As the first installment of this series focused exclusively on the most famous variety of ancient pottery from the Southwest, I think it is only fair that I round out the picture with a sampling of the other important contemporary styles to be found in our collection. While certainly not comprehensive, the following pieces provide an excellent sampling of the pottery traditions of the ancient Southwest.
The earliest examples of domestically produced pottery in the Southwest come from the Mogollon. Inhabiting an area that includes modern southeastern Arizona, southwestern New Mexico, as well as bits of northern Mexico and west Texas; the Mogollon were likely the first farmers in the region with archaeological evidence of their activity stretching back to 300BCE - if not earlier. Sometime in the middle of the 3rd century CE the Mogollon fired Brown ware pottery in a style that would persist for well over a thousand years. Mogollon pottery is utilitarian first and foremost, but the simple forms they pioneered provide the bedrock for everything that was to come.
The Hohokam occupied a corridor running through modern south-central Arizona from Phoenix through Tucson and down into northern Mexico, likely arriving in the region soon after their neighbors just to the east. Though the Mogollon may have been the first potters in the area, the Hohokam were likely the first to paint their pottery as early as the 5th century CE. Their Red-on-Buff ware is strikingly beautiful: pale tan to peach colored clay with twinkling flecks of mica dotting its surface, unslipped and painted with repetitious patterns that seem to express movement in muted red iron-oxide pigment.
Our pottery specimens from the Kayenta region of northern Arizona are not so much examples of a separate tradition as they are reflections of a much larger trend that swept across the Southwest between 1100 and 1200CE. In the preceding centuries, Black-on-White ware had been the trade pottery du jour but around this time Black-on-Red ware came in to fashion. The phenomena, perhaps unsurprisingly, coincided with the recession of the large population centers of Chaco and later Mesa Verde, as much of their population may have joined with the Salado, Sinagua and Mogollon - all of whom had been working in Black-on-Red for some time by then. This era also produced some of the earliest examples of polychrome design and ushered in the late period of Pre-Contact pottery, where the traditions that would reemerge in the 19th century were largely cemented.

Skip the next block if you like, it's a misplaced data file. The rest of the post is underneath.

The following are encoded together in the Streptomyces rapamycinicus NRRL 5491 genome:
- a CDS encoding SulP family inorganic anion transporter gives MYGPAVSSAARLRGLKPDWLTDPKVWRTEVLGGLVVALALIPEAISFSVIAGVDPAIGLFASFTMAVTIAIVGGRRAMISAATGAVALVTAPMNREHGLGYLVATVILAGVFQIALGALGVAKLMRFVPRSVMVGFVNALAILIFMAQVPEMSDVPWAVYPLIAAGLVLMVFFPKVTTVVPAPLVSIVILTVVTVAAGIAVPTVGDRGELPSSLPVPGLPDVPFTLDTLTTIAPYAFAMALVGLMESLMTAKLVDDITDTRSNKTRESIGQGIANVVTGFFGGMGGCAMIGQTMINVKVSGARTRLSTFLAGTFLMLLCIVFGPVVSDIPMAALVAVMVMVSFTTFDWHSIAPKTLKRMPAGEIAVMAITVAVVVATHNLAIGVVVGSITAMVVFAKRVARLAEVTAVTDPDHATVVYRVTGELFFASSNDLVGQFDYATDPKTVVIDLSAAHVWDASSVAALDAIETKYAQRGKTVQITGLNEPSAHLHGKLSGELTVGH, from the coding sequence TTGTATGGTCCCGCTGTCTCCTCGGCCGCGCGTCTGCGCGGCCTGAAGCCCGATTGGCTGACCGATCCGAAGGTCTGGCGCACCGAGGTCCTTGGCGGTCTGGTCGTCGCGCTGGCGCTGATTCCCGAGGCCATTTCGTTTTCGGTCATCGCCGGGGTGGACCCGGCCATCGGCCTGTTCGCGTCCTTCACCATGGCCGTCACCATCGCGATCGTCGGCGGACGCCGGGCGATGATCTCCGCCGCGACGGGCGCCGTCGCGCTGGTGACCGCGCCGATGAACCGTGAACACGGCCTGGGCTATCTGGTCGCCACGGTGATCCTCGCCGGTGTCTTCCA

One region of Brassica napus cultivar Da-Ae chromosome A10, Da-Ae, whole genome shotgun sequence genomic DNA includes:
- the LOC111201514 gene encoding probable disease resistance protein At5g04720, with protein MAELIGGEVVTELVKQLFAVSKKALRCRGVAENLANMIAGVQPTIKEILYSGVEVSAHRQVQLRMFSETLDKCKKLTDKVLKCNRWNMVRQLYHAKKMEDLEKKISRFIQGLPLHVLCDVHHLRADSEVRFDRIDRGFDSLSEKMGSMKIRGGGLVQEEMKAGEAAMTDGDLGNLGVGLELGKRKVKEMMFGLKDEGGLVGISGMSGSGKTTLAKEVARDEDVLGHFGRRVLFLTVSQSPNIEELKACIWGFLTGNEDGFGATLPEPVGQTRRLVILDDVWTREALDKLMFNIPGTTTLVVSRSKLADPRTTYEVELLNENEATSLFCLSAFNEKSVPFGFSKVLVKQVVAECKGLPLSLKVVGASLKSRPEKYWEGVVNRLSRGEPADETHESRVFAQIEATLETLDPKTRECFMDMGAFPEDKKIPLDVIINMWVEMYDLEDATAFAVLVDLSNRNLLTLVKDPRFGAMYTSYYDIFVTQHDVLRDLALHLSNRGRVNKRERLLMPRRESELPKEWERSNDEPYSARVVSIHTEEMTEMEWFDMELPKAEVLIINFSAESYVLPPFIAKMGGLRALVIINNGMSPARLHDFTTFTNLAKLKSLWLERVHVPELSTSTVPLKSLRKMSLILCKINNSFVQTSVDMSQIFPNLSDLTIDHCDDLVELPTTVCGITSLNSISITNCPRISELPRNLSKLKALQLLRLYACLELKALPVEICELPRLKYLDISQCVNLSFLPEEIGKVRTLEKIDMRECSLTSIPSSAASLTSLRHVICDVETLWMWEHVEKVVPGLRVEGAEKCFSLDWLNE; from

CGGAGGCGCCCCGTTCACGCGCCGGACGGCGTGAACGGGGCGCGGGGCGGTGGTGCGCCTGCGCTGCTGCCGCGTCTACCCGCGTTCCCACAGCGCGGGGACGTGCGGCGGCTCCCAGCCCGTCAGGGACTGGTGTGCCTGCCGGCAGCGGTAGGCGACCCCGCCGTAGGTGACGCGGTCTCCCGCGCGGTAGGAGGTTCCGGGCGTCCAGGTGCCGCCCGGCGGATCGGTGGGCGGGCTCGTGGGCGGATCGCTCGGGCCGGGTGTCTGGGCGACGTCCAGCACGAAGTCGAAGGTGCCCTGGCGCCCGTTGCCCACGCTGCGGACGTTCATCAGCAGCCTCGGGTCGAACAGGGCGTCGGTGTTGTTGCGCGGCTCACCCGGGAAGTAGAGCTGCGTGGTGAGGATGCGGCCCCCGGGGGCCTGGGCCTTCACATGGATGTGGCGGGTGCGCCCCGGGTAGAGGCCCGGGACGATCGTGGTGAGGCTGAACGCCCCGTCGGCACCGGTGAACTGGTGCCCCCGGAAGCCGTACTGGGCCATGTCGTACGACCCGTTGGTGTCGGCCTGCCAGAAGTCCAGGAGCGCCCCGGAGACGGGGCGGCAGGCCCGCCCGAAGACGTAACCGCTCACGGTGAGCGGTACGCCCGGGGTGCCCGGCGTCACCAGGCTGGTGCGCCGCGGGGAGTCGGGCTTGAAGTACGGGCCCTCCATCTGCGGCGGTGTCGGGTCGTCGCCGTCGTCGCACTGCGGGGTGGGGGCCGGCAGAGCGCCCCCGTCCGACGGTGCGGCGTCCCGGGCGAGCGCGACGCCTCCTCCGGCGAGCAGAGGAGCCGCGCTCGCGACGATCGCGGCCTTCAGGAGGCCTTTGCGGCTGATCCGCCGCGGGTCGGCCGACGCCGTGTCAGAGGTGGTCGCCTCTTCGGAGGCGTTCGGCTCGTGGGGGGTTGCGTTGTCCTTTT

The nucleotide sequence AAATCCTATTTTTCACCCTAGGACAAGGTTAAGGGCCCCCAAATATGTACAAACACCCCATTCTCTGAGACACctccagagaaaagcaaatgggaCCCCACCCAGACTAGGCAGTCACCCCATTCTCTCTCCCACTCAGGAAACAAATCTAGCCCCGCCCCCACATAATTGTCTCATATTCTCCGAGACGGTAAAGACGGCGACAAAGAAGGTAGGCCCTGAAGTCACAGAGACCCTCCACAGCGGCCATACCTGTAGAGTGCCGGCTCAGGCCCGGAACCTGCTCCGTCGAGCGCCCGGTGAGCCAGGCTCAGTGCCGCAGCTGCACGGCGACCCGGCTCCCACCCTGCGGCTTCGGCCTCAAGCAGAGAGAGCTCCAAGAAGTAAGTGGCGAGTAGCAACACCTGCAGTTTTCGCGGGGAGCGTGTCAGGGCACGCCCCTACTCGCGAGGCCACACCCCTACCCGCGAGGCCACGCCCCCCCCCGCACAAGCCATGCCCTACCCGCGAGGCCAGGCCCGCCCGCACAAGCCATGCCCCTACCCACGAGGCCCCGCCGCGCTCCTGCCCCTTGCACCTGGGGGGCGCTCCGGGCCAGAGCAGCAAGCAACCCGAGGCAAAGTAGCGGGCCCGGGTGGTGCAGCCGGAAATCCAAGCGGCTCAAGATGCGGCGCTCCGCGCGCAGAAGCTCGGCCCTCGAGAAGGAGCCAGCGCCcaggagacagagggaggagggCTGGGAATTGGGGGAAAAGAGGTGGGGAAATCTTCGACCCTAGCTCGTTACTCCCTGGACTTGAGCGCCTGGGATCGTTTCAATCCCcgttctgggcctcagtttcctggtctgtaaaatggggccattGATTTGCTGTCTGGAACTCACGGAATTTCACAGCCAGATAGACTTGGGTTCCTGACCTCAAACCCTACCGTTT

The Hopi mesas of Northern Arizona host some of the oldest continually occupied communities in North America, so naturally they have a pottery tradition to match. Ancestral Puebloans merged with the local Sinagua people during the diaspora mentioned in the previous section around 1150CE, and were soon making pottery with mesas’ distinctive sunset yellow clay. The Black-on-Yellow ware from the following centuries, before the arrival of the Spanish, clearly foreshadows the iconic, modern Hopi style. Our collection includes two unusual specimens of corrugated Yellow ware from this period, a throwback to a much earlier Mogollon/Ancestral Puebloan form rendered in burnished orange-yellow.
More images of, and information on, all of our ancient southwestern pottery can be found on our online database. We recommend the American Southwest Virtual Museum and the New Mexico Office of Archaeological Studies Pottery Typology Project to learn more.